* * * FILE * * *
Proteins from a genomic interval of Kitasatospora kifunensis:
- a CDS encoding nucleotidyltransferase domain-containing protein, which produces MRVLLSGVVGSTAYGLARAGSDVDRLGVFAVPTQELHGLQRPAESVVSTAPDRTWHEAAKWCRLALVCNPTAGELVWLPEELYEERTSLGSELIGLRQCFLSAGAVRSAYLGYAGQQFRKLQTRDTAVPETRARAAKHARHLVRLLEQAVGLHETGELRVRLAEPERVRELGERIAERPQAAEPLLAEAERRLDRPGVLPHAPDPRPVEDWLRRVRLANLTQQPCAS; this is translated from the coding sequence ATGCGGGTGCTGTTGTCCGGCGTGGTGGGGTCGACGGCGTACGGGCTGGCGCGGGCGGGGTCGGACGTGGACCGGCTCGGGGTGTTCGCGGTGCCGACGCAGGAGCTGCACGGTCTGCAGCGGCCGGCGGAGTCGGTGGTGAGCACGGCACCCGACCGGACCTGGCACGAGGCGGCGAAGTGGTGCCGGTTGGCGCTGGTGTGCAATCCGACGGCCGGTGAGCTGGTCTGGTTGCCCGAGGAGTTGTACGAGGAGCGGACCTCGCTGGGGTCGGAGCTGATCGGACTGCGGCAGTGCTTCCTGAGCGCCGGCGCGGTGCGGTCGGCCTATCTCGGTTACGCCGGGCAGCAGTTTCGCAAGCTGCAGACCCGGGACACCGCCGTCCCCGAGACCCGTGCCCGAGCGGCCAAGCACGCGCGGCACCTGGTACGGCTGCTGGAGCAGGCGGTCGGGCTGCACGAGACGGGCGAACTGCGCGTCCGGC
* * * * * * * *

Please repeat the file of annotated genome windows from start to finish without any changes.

Proteins from a genomic interval of Kitasatospora kifunensis:
- a CDS encoding nucleotidyltransferase domain-containing protein, which produces MRVLLSGVVGSTAYGLARAGSDVDRLGVFAVPTQELHGLQRPAESVVSTAPDRTWHEAAKWCRLALVCNPTAGELVWLPEELYEERTSLGSELIGLRQCFLSAGAVRSAYLGYAGQQFRKLQTRDTAVPETRARAAKHARHLVRLLEQAVGLHETGELRVRLAEPERVRELGERIAERPQAAEPLLAEAERRLDRPGVLPHAPDPRPVEDWLRRVRLANLTQQPCAS; this is translated from the coding sequence ATGCGGGTGCTGTTGTCCGGCGTGGTGGGGTCGACGGCGTACGGGCTGGCGCGGGCGGGGTCGGACGTGGACCGGCTCGGGGTGTTCGCGGTGCCGACGCAGGAGCTGCACGGTCTGCAGCGGCCGGCGGAGTCGGTGGTGAGCACGGCACCCGACCGGACCTGGCACGAGGCGGCGAAGTGGTGCCGGTTGGCGCTGGTGTGCAATCCGACGGCCGGTGAGCTGGTCTGGTTGCCCGAGGAGTTGTACGAGGAGCGGACCTCGCTGGGGTCGGAGCTGATCGGACTGCGGCAGTGCTTCCTGAGCGCCGGCGCGGTGCGGTCGGCCTATCTCGGTTACGCCGGGCAGCAGTTTCGCAAGCTGCAGACCCGGGACACCGCCGTCCCCGAGACCCGTGCCCGAGCGGCCAAGCACGCGCGGCACCTGGTACGGCTGCTGGAGCAGGCGGTCGGGCTGCACGAGACGGGCGAACTGCGCGTCCGGC